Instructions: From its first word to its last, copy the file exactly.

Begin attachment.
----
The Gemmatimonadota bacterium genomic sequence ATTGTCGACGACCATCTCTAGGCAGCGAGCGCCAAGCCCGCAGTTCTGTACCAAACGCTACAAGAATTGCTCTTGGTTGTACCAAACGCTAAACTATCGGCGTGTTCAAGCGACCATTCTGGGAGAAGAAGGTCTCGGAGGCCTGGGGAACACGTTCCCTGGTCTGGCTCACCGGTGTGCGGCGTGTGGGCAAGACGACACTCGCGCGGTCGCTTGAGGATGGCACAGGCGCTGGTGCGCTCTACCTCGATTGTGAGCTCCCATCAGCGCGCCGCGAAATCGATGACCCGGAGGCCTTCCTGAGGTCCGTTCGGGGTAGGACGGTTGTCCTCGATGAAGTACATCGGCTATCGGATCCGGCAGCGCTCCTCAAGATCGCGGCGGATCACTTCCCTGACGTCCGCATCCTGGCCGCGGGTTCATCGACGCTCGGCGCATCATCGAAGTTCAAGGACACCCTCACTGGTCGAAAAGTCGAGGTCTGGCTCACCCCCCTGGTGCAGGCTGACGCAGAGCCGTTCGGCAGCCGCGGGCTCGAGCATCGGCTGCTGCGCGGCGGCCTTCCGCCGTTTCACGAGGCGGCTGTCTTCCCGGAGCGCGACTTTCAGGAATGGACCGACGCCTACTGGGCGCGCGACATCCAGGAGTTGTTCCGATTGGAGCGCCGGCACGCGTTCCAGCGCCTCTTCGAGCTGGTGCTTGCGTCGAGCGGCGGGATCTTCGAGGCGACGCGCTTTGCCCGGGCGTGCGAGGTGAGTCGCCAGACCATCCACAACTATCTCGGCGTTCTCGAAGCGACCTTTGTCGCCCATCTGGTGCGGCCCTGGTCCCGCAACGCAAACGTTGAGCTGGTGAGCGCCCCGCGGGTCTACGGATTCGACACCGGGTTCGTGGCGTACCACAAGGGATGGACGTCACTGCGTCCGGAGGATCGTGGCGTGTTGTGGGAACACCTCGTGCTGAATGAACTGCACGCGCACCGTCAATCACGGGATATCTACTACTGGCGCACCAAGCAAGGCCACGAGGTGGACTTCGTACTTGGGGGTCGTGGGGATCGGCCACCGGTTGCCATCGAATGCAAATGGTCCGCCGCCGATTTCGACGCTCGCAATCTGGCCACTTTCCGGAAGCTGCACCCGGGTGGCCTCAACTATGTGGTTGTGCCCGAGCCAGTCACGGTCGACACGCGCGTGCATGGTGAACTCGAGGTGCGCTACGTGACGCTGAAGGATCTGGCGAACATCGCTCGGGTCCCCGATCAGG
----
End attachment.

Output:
The Gemmatimonadota bacterium genomic sequence ATTGTCGACGACCATCTCTAGGCAGCGAGCGCCAAGCCCGCAGTTCTGTACCAAACGCTACAAGAATTGCTCTTGGTTGTACCAAACGCTAAACTATCGGCGTGTTCAAGCGACCATTCTGGGAGAAGAAGGTCTCGGAGGCCTGGGGAACACGTTCCCTGGTCTGGCTCACCGGTGTGCGGCGTGTGGGCAAGACGACACTCGCGCGGTCGCTTGAGGATGGCACAGGCGCTGGTGCGCTCTACCTCGATTGTGAGCTCCCATCAGCGCGCCGCGAAATCGATGACCCGGAGGCCTTCCTGAGGTCCGTTCGGGGTAGGACGGTTGTCCTCGATGAAGTACATCGGCTATCGGATCCGGCAGCGCTCCTCAAGATCGCGGCGGATCACTTCCCTGACGTCCGCATCCTGGCCGCGGGTTCATCGACGCTCGGCGCATCATCGAAGTTCAAGGACACCCTCACTGGTCGAAAAGTCGAGGTCTGGCTCACCCCCCTGGTGCAGGCTGACGCAGAGCCGTTCGGCAGCCGCGGGCTCGAGCATCGGCTGCTGCGCGGCGGCCTTCCGCCGTTTCACGAGGCGGCTGTCTTCCCGGAGCGCGACTTTCAGGAATGGACCGACGCCTACTGGGCGCGCGACATCCAGGAGTTGTTCCGATTGGAGCGCCGGCACGCGTTCCAGCGCCTCTTCGAGCTGGTGCTTGCGTCGAGCGGCGGGATCTTCGAGGCGACGCGCTTTGCCCGGGCGTGCGAGGTGAGTCGCCAGACCATCCACAACTATCTCGGCGTTCTCGAAGCGACCTTTGTCGCCCATCTGGTGCGGCCCTGGTCCCGCAACGCAAACGTTGAGCTGGTGAGCGCCCCGCGGGTCTACGGATTCGACACCGGGTTCGTGGCGTACCACAAGGGATGGACGTCACTGCGTCCGGAGGATCGTGGCGTGTTGTGGGAACACCTCGTGCTGAATGAACTGCACGCGCACCGTCAATCACGGGATATCTACTACTGGCGCACCAAGCAAGGCCACGAGGTGGACTTCGTACTTGGGGGTCGTGGGGATCGGCCACCGGTTGCCATCGAATGCAAATGGTCCGCCGCCGATTTCGACGCTCGCAATCTGGCCACTTTCCGGAAGCTGCACCCGGGTGGCCTCAACTATGTGGTTGTGCCCGAGCCAGTCACGGTCGACACGCGCGTGCATGGTGAACTCGAGGTGCGCTACGTGACGCTGAAGGATCTGGCGAACATCGCTCGGGTCCCCGATCAGG